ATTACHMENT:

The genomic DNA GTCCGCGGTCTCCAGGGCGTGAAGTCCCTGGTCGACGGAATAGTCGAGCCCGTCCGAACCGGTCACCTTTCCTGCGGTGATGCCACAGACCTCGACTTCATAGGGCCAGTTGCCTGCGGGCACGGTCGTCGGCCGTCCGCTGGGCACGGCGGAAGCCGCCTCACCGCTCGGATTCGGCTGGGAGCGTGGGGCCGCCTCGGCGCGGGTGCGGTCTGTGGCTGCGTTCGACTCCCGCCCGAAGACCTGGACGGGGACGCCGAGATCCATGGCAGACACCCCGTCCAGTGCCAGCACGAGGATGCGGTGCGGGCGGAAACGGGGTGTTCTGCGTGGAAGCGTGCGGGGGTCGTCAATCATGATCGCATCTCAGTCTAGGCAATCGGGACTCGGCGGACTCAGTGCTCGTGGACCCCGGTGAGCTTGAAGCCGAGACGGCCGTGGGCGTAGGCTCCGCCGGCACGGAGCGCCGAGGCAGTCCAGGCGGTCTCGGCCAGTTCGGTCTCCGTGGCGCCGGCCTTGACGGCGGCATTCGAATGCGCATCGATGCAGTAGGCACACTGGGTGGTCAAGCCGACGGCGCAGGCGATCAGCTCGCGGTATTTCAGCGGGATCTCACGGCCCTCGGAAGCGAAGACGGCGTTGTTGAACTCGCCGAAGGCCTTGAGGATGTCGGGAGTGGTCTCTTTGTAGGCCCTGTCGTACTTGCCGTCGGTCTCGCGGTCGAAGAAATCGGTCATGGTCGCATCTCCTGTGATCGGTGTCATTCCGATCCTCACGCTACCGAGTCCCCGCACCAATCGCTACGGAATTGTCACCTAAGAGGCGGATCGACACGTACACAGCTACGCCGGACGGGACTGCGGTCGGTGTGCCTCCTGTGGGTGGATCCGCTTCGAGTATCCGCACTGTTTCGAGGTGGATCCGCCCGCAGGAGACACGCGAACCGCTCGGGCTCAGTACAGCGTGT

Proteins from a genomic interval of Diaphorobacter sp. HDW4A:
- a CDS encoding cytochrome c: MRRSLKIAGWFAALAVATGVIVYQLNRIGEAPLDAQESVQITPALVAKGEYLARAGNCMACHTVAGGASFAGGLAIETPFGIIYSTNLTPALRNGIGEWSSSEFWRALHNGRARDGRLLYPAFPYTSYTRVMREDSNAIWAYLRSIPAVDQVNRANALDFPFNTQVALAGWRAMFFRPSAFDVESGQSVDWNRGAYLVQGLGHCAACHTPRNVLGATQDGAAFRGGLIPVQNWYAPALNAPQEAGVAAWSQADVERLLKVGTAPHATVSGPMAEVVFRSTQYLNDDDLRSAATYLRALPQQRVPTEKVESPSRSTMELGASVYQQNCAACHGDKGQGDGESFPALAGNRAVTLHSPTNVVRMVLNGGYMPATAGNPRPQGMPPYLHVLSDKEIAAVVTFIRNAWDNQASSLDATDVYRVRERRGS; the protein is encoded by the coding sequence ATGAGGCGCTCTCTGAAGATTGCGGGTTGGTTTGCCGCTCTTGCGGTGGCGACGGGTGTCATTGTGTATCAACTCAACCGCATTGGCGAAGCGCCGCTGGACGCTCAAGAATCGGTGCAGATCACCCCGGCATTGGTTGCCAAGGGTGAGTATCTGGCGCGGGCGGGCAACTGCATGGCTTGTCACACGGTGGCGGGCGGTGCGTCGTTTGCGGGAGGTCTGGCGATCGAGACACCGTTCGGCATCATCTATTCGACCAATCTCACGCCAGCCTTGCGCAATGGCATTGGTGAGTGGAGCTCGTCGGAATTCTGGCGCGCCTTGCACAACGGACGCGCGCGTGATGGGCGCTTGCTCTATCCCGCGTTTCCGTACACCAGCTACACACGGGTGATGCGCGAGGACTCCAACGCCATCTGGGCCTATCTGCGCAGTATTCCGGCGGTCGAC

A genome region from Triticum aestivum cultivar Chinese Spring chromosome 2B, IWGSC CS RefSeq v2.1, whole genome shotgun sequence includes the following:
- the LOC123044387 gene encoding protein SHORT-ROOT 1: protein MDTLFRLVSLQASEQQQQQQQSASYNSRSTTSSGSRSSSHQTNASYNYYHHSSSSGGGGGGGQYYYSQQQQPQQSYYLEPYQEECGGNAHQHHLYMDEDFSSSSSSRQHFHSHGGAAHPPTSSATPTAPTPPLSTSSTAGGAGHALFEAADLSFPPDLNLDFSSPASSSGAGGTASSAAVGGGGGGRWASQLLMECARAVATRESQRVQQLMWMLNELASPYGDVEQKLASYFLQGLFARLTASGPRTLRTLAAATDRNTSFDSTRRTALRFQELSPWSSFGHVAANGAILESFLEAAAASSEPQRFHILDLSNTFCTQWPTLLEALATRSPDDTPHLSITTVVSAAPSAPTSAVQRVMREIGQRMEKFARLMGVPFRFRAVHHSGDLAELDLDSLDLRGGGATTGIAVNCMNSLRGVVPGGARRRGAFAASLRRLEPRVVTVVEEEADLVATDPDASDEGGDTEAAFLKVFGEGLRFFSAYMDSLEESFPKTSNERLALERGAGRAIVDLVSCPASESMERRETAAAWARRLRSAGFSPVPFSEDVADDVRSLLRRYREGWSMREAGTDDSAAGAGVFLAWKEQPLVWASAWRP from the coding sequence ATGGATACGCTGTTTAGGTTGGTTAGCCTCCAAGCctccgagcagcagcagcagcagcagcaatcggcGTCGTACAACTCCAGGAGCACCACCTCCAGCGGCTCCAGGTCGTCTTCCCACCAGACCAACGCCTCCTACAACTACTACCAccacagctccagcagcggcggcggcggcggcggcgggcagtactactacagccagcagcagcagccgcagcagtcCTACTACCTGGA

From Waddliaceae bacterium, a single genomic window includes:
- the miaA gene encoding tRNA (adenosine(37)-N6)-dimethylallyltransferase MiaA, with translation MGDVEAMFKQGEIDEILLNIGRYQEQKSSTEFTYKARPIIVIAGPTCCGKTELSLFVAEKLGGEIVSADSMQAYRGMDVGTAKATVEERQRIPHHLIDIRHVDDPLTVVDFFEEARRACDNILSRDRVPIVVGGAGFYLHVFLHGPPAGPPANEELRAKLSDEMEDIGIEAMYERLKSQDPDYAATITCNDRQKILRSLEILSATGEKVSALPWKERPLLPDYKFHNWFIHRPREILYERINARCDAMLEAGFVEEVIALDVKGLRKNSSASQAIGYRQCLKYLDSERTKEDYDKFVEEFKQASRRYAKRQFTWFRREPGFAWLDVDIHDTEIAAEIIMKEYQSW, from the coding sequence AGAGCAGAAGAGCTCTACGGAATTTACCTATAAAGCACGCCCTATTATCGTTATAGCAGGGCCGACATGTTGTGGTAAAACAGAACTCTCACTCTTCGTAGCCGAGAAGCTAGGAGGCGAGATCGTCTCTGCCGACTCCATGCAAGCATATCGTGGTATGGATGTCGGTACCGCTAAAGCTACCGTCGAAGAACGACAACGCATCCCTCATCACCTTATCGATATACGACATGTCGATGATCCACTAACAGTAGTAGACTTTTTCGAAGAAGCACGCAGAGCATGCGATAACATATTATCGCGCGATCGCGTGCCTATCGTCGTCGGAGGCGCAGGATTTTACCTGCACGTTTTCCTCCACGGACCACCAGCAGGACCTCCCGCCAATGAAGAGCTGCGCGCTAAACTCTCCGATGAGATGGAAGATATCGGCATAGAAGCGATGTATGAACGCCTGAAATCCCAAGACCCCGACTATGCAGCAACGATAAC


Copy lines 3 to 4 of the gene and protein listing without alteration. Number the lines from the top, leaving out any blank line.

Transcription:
- a CDS encoding cytochrome c: MRRSLKIAGWFAALAVATGVIVYQLNRIGEAPLDAQESVQITPALVAKGEYLARAGNCMACHTVAGGASFAGGLAIETPFGIIYSTNLTPALRNGIGEWSSSEFWRALHNGRARDGRLLYPAFPYTSYTRVMREDSNAIWAYLRSIPAVDQVNRANALDFPFNTQVALAGWRAMFFRPSAFDVESGQSVDWNRGAYLVQGLGHCAACHTPRNVLGATQDGAAFRGGLIPVQNWYAPALNAPQEAGVAAWSQADVERLLKVGTAPHATVSGPMAEVVFRSTQYLNDDDLRSAATYLRALPQQRVPTEKVESPSRSTMELGASVYQQNCAACHGDKGQGDGESFPALAGNRAVTLHSPTNVVRMVLNGGYMPATAGNPRPQGMPPYLHVLSDKEIAAVVTFIRNAWDNQASSLDATDVYRVRERRGS; the protein is encoded by the coding sequence ATGAGGCGCTCTCTGAAGATTGCGGGTTGGTTTGCCGCTCTTGCGGTGGCGACGGGTGTCATTGTGTATCAACTCAACCGCATTGGCGAAGCGCCGCTGGACGCTCAAGAATCGGTGCAGATCACCCCGGCATTGGTTGCCAAGGGTGAGTATCTGGCGCGGGCGGGCAACTGCATGGCTTGTCACACGGTGGCGGGCGGTGCGTCGTTTGCGGGAGGTCTGGCGATCGAGACACCGTTCGGCATCATCTATTCGACCAATCTCACGCCAGCCTTGCGCAATGGCATTGGTGAGTGGAGCTCGTCGGAATTCTGGCGCGCCTTGCACAACGGACGCGCGCGTGATGGGCGCTTGCTCTATCCCGCGTTTCCGTACACCAGCTACACACGGGTGATGCGCGAGGACTCCAACGCCATCTGGGCCTATCTGCGCAGTATTCCGGCGGTCGAC

A genome region from Triticum aestivum cultivar Chinese Spring chromosome 2B, IWGSC CS RefSeq v2.1, whole genome shotgun sequence includes the following: